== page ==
The details hardly matter, as it is the freedom that we have both begun to feel in our individual lives and in our life together that tells the story. I would encourage all married couples facing a midlife marriage crisis to release the death grip of what you thought your marriage should or could have been and take whatever steps necessary to turn your attention away from the expectations you are undoubtedly placing on your spouse. Turn your attention for a time upon yourself and discover what gifts lie buried. There are tools, books, therapists, and life coaches to nudge you forward, but the truth is within you. While you are busy “finding yourself”, the miracle of life will be having its affect on your beloved. It is up to him to allow the influences to mold and shape his understanding of himself and your marriage. Trust the process and the miracle of a new beginning may just take root.

My marriage of twenty-nine years is an unfinished symphony. Our instruments still need tuning and we often struggle with the Director’s methodology. But in spite of, or because of  all of its imperfections, our life together occasionally produces sounds so sweet that one can’t help but recognize the dim reflection of eternal love.

Part 1: Aging Abundantly Through the Challenges of Marriage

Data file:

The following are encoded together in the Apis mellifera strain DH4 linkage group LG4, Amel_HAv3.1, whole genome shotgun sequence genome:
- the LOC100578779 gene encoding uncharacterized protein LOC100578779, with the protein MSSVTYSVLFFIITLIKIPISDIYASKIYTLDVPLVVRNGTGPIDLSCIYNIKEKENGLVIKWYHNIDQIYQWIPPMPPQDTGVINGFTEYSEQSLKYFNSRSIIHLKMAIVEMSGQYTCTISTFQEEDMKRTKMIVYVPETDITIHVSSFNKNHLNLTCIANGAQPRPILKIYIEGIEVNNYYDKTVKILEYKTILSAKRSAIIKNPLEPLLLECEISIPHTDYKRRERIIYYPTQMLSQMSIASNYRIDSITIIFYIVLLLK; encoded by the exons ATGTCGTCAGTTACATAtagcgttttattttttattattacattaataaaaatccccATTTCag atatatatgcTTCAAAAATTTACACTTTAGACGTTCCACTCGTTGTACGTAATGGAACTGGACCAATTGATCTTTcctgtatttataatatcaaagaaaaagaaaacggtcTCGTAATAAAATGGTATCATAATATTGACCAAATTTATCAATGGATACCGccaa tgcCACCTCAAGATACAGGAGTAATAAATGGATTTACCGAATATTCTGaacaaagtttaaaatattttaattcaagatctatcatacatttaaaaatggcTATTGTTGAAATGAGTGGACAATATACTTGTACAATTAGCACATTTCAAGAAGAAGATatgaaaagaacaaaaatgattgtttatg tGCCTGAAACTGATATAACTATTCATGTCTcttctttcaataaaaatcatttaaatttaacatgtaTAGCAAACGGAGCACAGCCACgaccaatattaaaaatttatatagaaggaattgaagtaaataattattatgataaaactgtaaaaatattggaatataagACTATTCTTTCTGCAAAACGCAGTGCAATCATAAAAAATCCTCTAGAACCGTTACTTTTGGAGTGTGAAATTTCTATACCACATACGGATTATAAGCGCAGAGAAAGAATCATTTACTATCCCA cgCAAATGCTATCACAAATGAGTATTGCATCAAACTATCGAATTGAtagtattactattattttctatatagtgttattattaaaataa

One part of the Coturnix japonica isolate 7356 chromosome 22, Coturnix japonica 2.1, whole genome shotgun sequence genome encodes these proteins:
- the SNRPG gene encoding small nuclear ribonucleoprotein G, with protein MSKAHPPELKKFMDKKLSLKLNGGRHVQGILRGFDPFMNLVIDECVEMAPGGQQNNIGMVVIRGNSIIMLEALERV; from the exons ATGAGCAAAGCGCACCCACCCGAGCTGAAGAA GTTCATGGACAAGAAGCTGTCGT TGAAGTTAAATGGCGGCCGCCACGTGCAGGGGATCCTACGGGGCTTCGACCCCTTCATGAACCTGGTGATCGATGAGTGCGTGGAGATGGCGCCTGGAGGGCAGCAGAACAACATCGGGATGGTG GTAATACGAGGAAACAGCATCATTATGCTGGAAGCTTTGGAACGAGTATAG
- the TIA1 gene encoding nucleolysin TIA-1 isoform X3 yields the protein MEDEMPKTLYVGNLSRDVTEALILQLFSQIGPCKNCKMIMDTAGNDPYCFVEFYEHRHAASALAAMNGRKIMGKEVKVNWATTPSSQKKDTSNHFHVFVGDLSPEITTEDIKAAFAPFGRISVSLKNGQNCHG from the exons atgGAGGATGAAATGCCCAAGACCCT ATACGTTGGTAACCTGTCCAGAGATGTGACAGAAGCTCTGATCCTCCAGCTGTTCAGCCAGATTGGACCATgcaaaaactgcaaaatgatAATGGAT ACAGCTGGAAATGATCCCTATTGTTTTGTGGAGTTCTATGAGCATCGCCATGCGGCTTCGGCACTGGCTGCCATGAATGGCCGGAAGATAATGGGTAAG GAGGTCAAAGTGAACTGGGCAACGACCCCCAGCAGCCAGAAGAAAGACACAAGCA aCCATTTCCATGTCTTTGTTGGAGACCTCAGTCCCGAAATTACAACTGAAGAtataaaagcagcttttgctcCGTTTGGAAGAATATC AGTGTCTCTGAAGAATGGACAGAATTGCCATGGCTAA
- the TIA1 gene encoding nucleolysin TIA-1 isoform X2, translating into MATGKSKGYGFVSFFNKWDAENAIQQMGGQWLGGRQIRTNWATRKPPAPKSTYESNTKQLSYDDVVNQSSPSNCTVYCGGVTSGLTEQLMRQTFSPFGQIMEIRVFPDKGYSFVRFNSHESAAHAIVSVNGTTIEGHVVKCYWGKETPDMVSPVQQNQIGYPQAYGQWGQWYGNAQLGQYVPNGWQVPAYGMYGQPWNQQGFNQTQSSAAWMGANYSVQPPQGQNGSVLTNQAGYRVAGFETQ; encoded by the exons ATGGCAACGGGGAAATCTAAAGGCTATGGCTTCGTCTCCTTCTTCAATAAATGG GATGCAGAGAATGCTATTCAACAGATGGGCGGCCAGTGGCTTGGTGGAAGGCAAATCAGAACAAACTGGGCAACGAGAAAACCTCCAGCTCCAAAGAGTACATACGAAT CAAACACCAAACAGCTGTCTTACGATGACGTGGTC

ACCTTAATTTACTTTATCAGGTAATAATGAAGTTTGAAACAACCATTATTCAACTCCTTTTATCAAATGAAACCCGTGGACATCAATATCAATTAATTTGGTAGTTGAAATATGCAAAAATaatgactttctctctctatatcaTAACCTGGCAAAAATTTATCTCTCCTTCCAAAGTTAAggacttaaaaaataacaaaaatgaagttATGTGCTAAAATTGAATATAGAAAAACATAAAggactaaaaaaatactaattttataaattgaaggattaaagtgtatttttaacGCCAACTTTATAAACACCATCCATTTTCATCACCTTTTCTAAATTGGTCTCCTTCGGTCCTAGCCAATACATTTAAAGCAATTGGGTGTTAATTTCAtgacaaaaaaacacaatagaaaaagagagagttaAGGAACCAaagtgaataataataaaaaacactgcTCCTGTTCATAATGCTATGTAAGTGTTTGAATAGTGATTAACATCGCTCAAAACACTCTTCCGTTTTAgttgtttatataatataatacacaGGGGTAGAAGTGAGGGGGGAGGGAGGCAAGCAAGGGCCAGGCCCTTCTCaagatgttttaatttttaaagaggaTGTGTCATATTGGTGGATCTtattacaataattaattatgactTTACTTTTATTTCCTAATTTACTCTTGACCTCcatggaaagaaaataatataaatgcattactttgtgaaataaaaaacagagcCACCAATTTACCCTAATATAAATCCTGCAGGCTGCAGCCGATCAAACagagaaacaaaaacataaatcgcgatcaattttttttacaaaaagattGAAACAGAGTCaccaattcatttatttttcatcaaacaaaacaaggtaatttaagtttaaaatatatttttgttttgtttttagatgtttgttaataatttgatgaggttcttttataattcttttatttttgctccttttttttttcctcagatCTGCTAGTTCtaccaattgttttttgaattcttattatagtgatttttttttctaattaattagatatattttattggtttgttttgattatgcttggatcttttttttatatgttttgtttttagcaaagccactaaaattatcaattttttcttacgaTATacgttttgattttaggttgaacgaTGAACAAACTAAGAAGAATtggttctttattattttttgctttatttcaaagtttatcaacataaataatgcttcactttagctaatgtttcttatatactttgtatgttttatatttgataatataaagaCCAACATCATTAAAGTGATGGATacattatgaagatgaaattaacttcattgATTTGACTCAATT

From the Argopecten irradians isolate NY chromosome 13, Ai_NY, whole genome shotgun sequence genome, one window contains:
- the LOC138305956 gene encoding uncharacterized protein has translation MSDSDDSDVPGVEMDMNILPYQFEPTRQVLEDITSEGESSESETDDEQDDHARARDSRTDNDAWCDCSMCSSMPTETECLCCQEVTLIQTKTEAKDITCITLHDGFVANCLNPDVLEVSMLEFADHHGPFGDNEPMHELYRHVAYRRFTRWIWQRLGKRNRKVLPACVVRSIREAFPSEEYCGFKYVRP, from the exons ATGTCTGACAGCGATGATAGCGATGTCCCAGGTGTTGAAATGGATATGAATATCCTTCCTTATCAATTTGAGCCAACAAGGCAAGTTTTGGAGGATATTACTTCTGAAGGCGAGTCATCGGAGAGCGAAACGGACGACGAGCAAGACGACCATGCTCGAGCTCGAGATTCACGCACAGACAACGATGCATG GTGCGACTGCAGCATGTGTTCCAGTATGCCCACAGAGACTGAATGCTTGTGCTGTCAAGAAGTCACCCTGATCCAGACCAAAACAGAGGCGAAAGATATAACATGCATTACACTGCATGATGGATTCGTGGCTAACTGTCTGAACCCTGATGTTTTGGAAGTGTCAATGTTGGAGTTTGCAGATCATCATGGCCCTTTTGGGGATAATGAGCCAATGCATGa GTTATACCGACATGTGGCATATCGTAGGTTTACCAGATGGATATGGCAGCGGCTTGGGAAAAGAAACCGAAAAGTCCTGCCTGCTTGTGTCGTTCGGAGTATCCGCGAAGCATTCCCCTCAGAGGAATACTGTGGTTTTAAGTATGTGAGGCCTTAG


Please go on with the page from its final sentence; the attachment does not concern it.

Part 2: Challenges of Marriage at Midlife

Help! I Keep Spilling My Coffee!

Help! I Keep Spilling My Coffee!

Am I the only one who has this problem? Spilling my coffee on a regular basis simply adds insult to injury when it comes to my tenuous sense of control over life. I fear I’m not aging gracefully, let alone abundantly!

I used to consider myself a person of style and sophistication. Not that I believed it, but I worked hard pretending I was so. This illusion began at an early age when an old boyfriend told me in a moment of inspiration that I had “class”.  At nineteen or twenty I thought it was the absolute best compliment anyone could have given me. Poise, character, respectability. (I read all sorts of things into that one word!) I so wanted to own those characteristics and gazed for years upon those words, not wanting to consider that he was using such beautiful hyperbole to get a little action. I took the compliment and ran! As you can see, in spite of reality, I’m still clinging to the fantasy.